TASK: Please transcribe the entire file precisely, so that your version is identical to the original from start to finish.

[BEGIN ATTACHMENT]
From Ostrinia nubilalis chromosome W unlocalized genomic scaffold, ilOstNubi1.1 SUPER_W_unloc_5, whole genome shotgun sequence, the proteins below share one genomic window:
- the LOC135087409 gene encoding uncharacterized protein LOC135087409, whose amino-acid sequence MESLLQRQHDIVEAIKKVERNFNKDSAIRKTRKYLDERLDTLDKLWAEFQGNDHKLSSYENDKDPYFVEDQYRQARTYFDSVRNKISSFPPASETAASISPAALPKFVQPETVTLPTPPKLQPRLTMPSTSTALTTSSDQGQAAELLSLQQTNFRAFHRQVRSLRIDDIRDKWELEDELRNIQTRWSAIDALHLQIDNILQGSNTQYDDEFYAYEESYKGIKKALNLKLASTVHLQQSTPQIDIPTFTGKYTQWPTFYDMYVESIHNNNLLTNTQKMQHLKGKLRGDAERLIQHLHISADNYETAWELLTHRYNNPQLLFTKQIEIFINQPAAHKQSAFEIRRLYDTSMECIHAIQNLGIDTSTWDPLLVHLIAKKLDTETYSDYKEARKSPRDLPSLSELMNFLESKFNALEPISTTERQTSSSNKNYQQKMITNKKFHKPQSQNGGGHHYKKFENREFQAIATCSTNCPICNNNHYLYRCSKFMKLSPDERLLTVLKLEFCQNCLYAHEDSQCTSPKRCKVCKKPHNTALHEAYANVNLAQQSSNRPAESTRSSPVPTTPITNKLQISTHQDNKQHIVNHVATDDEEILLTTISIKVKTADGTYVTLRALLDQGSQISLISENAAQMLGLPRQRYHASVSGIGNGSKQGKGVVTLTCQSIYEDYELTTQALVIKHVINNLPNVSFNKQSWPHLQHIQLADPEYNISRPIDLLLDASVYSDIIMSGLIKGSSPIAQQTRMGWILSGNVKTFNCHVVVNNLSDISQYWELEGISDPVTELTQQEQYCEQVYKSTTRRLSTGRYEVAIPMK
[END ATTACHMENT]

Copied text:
From Ostrinia nubilalis chromosome W unlocalized genomic scaffold, ilOstNubi1.1 SUPER_W_unloc_5, whole genome shotgun sequence, the proteins below share one genomic window:
- the LOC135087409 gene encoding uncharacterized protein LOC135087409, whose amino-acid sequence MESLLQRQHDIVEAIKKVERNFNKDSAIRKTRKYLDERLDTLDKLWAEFQGNDHKLSSYENDKDPYFVEDQYRQARTYFDSVRNKISSFPPASETAASISPAALPKFVQPETVTLPTPPKLQPRLTMPSTSTALTTSSDQGQAAELLSLQQTNFRAFHRQVRSLRIDDIRDKWELEDELRNIQTRWSAIDALHLQIDNILQGSNTQYDDEFYAYEESYKGIKKALNLKLASTVHLQQSTPQIDIPTFTGKYTQWPTFYDMYVESIHNNNLLTNTQKMQHLKGKLRGDAERLIQHLHISADNYETAWELLTHRYNNPQLLFTKQIEIFINQPAAHKQSAFEIRRLYDTSMECIHAIQNLGIDTSTWDPLLVHLIAKKLDTETYSDYKEARKSPRDLPSLSELMNFLESKFNALEPISTTERQTSSSNKNYQQKMITNKKFHKPQSQNGGGHHYKKFENREFQAIATCSTNCPICNNNHYLYRCSKFMKLSPDERLLTVLKLEFCQNCLYAHEDSQCTSPKRCKVCKKPHNTALHEAYANVNLAQQSSNRPAESTRSSPVPTTPITNKLQISTHQDNKQHIVNHVATDDEEILLTTISIKVKTADGTYVTLRALLDQGSQISLISENAAQMLGLPRQRYHASVSGIGNGSKQGKGVVTLTCQSIYEDYELTTQALVIKHVINNLPNVSFNKQSWPHLQHIQLADPEYNISRPIDLLLDASVYSDIIMSGLIKGSSPIAQQTRMGWILSGNVKTFNCHVVVNNLSDISQYWELEGISDPVTELTQQEQYCEQVYKSTTRRLSTGRYEVAIPMK